NIMH Funnels Millions of Tax Dollars Into Archaic Animal ‘Fight Clubs’

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Small animals are fighting for their lives in experiments bankrolled by the National Institute of Mental Health (NIMH). Experimenters lock mice, rats, hamsters, and others in cages so that one will be beaten up by the other in gruesome gladiator-style tests. Known as “social defeat” experiments, these tests haven’t produced a single treatment for humans, despite having received nearly $15 million in taxpayer funds.

Inside Tax-Funded ‘Fight Clubs’

In social defeat tests, two animals—one who’s small and docile and another who’s bigger and more aggressive—are locked in a cage together. Experimenters then watch as the more aggressive one beats up the more timid one. This can continue for up to 20 minutes or until the smaller animal sustains a wound determined to be large enough to end the test. Some of the victims die if experimenters don’t separate the animals in time.

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The docile animals cry out for help, become immobile in order to avoid being attacked again, or roll into a submissive position—all signs of fear and distress. And they continue to suffer long after the experiment has ended. Anxiety, depression, weight loss, and an increase in heart rate, temperature, blood pressure, and stress hormones are all symptoms of distress that may last for several days. In some experiments, animals’ skulls are cut open and electrodes are inserted into their brains.

40+ Years in the ‘Fighting Ring’

If this experiment sounds archaic, that’s because it is. It emerged in the 1980s when experimenters noticed that animals who experienced social defeat displayed negative physical and behavioral symptoms.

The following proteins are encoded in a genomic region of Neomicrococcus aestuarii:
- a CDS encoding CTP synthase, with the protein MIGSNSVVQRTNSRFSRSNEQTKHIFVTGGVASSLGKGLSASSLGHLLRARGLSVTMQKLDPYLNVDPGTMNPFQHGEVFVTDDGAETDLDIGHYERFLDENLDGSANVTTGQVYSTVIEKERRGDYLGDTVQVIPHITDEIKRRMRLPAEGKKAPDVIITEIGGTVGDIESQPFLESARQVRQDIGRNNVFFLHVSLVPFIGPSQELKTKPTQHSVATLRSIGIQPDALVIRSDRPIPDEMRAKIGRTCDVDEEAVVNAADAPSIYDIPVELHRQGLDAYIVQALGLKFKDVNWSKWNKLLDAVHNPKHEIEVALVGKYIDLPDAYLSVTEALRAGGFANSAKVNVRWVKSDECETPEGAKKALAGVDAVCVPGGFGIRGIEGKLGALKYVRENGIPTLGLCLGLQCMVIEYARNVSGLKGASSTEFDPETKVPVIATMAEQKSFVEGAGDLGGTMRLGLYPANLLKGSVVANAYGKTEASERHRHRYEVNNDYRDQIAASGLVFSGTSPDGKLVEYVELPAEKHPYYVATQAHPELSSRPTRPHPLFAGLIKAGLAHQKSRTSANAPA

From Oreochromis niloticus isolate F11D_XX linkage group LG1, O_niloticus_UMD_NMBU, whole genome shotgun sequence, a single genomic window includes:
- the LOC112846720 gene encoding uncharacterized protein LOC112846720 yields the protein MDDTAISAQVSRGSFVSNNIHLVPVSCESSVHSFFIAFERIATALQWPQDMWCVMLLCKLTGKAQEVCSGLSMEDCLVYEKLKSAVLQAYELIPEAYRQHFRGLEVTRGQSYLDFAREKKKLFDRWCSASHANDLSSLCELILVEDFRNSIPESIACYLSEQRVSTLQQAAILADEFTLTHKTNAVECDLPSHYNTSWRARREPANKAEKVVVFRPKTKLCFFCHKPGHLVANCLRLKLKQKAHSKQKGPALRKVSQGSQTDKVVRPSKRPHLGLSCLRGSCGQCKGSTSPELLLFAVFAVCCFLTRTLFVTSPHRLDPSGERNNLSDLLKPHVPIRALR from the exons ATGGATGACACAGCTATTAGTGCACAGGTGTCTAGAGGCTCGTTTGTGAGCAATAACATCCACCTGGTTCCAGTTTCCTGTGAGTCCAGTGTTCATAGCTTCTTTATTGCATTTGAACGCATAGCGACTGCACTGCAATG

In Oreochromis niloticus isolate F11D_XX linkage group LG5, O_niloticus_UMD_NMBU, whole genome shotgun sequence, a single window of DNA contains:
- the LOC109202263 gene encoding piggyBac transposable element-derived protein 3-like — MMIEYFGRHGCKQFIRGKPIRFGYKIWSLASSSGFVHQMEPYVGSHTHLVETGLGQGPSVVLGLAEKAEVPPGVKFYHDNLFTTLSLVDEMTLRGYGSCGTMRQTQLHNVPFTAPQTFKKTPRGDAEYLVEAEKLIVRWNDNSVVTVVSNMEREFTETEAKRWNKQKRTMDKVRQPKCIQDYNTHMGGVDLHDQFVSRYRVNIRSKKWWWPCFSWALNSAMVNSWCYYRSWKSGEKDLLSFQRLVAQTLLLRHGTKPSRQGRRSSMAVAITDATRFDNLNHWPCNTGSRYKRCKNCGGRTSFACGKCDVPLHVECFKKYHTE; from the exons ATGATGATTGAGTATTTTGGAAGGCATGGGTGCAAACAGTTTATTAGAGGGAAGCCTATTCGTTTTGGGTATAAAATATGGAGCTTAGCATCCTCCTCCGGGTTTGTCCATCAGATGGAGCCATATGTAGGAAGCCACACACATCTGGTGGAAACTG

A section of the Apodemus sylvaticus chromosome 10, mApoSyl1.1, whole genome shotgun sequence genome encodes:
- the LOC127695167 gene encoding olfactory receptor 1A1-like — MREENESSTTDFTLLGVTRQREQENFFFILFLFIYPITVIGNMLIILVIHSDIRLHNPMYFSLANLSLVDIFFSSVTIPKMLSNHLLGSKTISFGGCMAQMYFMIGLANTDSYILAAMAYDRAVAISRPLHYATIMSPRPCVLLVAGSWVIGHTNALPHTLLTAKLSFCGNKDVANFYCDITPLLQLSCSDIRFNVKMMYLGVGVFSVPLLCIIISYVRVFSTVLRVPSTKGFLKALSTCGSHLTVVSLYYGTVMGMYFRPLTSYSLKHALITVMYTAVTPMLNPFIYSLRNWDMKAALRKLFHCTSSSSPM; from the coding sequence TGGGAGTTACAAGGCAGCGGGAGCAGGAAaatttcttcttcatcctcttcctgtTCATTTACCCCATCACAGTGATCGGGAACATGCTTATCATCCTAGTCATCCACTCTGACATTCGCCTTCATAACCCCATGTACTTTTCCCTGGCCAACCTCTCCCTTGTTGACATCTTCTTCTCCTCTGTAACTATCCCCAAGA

Today, experimenters force small animals into the home territory of more aggressive or dominant ones in order to induce stress, hoping it will cause symptoms of anxiety, depression, autism, and post-traumatic stress similar to those found in humans or increase the animals’ risk of drug addiction. Use of the test has skyrocketed over the past decade, and it appeared in 10 times as many published papers in 2020 as in 2010.

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The NIMH Director’s Low Blow

NIMH’s director, Joshua Gordon, previously put his own twist on the tortuous test.

In a 2018 tax-funded experiment, Gordon rubbed male mouse urine on the tails and vaginas of months-old female mice. Then he dumped the females into cages with large, aggressive male mice and watched for up to 10 minutes as they were repeatedly assaulted. Once time was up, the victims remained trapped in the same cage as their attacker for another 24 hours, separated only by a divider.

The females endured this horror for 10 days—with a different attacker each day.

Throwing in the Towel

The problems with social defeat tests can’t be overstated. To begin with, in their natural habitats, animals can try to escape from their attackers.

Mouse looks out of cage

Forcing animals to fight under artificial laboratory conditions can’t even begin to replicate the complex interactions between genetic and environmental factors that give rise to human neuropsychiatric conditions. Humans who suffer from anxiety, depression, post-traumatic stress disorder, autism, substance use disorders, and more experience unique symptoms and highly variable reactions to treatments and therapies, none of which can be simulated in laboratory experiments on animals.

Help Knock Out Cruelty

NIMH’s own published studies have found that animals aren’t good models for human afflictions. Scientists around the world are already using advanced, animal-free technology to study human brain conditions without inflicting pain or suffering on animals.

NIMH has received more than $16 billion in taxpayer funds over the past decade. Please urge the agency to stop wasting tax money on cruel and pointless animal experiments and instead to fund superior, human-relevant research:

And if you’re a U.S. resident, please take additional action for animals in laboratories by supporting PETA’s Research Modernization Deal, which outlines a comprehensive strategy for replacing all experiments on animals with more effective, human-relevant, non-animal methods:

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